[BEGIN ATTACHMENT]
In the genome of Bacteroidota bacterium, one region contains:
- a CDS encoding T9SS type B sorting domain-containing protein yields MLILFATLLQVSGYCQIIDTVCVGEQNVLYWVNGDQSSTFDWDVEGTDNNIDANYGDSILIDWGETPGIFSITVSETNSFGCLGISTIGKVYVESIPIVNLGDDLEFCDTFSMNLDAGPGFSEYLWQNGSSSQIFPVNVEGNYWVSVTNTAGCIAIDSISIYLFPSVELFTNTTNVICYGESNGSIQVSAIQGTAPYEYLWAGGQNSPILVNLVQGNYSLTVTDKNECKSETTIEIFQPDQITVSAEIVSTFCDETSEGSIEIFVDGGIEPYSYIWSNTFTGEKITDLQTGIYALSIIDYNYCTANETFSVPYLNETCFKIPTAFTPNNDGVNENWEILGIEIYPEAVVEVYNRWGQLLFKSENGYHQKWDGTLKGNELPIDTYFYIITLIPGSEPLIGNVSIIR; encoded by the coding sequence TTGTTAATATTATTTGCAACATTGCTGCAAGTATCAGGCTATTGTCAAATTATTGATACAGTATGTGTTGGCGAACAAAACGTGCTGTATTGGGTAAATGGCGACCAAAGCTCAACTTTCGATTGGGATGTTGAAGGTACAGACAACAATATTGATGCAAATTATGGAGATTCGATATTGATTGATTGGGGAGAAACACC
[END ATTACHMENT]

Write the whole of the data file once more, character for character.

In the genome of Bacteroidota bacterium, one region contains:
- a CDS encoding T9SS type B sorting domain-containing protein yields MLILFATLLQVSGYCQIIDTVCVGEQNVLYWVNGDQSSTFDWDVEGTDNNIDANYGDSILIDWGETPGIFSITVSETNSFGCLGISTIGKVYVESIPIVNLGDDLEFCDTFSMNLDAGPGFSEYLWQNGSSSQIFPVNVEGNYWVSVTNTAGCIAIDSISIYLFPSVELFTNTTNVICYGESNGSIQVSAIQGTAPYEYLWAGGQNSPILVNLVQGNYSLTVTDKNECKSETTIEIFQPDQITVSAEIVSTFCDETSEGSIEIFVDGGIEPYSYIWSNTFTGEKITDLQTGIYALSIIDYNYCTANETFSVPYLNETCFKIPTAFTPNNDGVNENWEILGIEIYPEAVVEVYNRWGQLLFKSENGYHQKWDGTLKGNELPIDTYFYIITLIPGSEPLIGNVSIIR; encoded by the coding sequence TTGTTAATATTATTTGCAACATTGCTGCAAGTATCAGGCTATTGTCAAATTATTGATACAGTATGTGTTGGCGAACAAAACGTGCTGTATTGGGTAAATGGCGACCAAAGCTCAACTTTCGATTGGGATGTTGAAGGTACAGACAACAATATTGATGCAAATTATGGAGATTCGATATTGATTGATTGGGGAGAAACACC